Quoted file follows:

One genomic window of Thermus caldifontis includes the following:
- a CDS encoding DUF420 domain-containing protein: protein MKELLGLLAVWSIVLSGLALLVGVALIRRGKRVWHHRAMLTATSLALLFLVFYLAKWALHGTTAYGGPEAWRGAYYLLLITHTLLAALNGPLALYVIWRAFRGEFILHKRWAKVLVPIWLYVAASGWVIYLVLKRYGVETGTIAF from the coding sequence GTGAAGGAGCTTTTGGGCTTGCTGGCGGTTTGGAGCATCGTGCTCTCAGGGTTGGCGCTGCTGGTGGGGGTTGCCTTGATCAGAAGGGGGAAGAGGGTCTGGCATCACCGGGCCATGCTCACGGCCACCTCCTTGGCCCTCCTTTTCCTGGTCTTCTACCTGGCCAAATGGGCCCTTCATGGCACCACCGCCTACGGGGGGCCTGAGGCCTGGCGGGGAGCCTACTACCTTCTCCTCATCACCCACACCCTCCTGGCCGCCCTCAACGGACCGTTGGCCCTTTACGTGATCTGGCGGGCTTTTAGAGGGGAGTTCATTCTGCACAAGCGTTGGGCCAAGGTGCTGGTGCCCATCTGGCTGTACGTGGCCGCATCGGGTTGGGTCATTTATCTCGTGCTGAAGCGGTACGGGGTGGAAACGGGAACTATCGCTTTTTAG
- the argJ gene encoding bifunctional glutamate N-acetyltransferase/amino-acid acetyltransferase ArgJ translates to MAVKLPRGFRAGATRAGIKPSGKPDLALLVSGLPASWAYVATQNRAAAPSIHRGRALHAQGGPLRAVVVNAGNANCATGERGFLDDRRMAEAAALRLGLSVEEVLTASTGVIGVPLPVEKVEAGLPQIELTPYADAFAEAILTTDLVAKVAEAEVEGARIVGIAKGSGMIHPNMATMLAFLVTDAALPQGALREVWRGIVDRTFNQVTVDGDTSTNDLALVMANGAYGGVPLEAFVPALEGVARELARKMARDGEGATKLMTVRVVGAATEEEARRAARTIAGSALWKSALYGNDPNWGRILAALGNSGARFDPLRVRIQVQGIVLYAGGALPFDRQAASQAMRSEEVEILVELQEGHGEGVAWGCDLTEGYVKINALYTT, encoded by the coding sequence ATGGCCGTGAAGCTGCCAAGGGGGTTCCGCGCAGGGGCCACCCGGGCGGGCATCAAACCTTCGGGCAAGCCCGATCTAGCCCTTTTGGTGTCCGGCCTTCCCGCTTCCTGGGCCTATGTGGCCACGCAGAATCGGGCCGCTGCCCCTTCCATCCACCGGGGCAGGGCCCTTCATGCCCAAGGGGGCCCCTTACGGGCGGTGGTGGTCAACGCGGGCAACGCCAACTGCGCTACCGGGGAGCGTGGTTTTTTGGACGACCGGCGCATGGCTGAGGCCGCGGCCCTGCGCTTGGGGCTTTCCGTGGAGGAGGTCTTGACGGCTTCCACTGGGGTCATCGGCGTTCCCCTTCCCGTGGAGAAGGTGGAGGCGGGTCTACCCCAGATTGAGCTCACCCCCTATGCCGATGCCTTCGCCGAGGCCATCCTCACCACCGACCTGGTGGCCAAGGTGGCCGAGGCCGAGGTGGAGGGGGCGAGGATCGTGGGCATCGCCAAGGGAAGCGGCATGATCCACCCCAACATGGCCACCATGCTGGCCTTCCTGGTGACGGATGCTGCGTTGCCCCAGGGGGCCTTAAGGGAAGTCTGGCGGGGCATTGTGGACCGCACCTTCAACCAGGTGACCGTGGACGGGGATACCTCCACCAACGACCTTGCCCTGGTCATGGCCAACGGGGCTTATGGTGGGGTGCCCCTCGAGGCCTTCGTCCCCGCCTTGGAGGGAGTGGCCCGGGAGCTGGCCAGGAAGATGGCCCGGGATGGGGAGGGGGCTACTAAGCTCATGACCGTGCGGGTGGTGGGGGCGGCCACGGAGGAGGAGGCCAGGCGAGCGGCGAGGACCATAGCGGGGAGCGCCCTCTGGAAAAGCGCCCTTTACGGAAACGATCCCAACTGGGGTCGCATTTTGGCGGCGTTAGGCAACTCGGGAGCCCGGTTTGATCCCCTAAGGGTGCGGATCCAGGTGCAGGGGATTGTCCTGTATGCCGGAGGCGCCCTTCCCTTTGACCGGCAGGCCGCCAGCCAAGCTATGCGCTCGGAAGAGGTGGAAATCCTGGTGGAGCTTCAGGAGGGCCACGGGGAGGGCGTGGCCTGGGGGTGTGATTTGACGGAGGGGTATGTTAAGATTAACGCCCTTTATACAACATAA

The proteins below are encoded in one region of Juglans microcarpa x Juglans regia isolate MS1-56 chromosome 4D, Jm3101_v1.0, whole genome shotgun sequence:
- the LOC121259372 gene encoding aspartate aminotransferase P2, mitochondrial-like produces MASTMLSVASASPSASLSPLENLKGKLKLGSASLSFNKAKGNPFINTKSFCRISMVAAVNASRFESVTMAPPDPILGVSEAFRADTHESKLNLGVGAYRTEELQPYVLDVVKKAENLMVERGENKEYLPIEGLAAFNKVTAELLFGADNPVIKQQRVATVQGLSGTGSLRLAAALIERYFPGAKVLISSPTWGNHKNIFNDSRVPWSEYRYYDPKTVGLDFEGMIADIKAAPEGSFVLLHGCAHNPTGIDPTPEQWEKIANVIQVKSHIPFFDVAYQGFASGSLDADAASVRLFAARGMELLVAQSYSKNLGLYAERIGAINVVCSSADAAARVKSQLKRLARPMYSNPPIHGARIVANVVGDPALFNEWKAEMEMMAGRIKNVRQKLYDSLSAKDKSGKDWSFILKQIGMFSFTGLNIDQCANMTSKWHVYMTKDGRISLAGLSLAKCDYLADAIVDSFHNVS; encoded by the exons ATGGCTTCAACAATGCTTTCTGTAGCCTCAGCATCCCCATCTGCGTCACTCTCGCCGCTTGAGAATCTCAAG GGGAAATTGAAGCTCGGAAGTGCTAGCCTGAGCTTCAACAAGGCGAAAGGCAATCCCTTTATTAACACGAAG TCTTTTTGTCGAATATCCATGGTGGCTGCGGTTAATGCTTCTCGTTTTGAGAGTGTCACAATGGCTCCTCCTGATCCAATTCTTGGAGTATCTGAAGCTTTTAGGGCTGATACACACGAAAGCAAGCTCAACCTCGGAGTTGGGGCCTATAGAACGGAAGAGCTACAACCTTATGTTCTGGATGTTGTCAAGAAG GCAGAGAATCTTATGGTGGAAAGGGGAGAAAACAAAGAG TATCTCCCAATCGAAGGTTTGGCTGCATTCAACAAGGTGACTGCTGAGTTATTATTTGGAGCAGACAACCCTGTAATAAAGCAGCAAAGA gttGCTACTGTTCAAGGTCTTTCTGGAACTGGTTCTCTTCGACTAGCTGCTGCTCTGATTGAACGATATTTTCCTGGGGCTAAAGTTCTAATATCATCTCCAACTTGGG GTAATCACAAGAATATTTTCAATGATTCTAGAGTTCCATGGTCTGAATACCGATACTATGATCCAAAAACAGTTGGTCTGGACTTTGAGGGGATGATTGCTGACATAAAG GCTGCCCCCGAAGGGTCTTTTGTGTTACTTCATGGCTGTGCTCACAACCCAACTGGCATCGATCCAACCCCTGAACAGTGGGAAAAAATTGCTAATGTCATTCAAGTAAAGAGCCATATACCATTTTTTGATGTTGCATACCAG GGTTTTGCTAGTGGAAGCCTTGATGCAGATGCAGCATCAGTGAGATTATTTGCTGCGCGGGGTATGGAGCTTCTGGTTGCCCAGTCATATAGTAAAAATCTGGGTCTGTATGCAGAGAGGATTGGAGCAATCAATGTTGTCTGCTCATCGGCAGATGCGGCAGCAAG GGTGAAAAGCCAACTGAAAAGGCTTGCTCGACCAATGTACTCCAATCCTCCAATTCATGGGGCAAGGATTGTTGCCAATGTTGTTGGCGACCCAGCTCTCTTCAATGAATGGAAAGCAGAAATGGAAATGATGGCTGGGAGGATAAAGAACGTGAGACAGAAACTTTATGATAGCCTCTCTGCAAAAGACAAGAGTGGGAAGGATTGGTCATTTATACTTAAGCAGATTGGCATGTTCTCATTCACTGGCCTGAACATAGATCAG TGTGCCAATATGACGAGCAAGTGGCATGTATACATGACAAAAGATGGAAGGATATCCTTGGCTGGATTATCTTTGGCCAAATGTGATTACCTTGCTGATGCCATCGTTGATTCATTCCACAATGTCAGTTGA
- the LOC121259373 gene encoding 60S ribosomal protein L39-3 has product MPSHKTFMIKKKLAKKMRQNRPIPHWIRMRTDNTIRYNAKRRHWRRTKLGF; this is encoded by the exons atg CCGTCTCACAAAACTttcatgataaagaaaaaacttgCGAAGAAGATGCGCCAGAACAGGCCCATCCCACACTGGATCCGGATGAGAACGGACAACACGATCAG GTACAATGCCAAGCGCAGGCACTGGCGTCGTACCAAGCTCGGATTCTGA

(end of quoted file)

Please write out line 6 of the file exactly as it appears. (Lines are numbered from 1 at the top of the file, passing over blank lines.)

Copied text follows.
- the LOC121259373 gene encoding 60S ribosomal protein L39-3 has product MPSHKTFMIKKKLAKKMRQNRPIPHWIRMRTDNTIRYNAKRRHWRRTKLGF; this is encoded by the exons atg CCGTCTCACAAAACTttcatgataaagaaaaaacttgCGAAGAAGATGCGCCAGAACAGGCCCATCCCACACTGGATCCGGATGAGAACGGACAACACGATCAG GTACAATGCCAAGCGCAGGCACTGGCGTCGTACCAAGCTCGGATTCTGA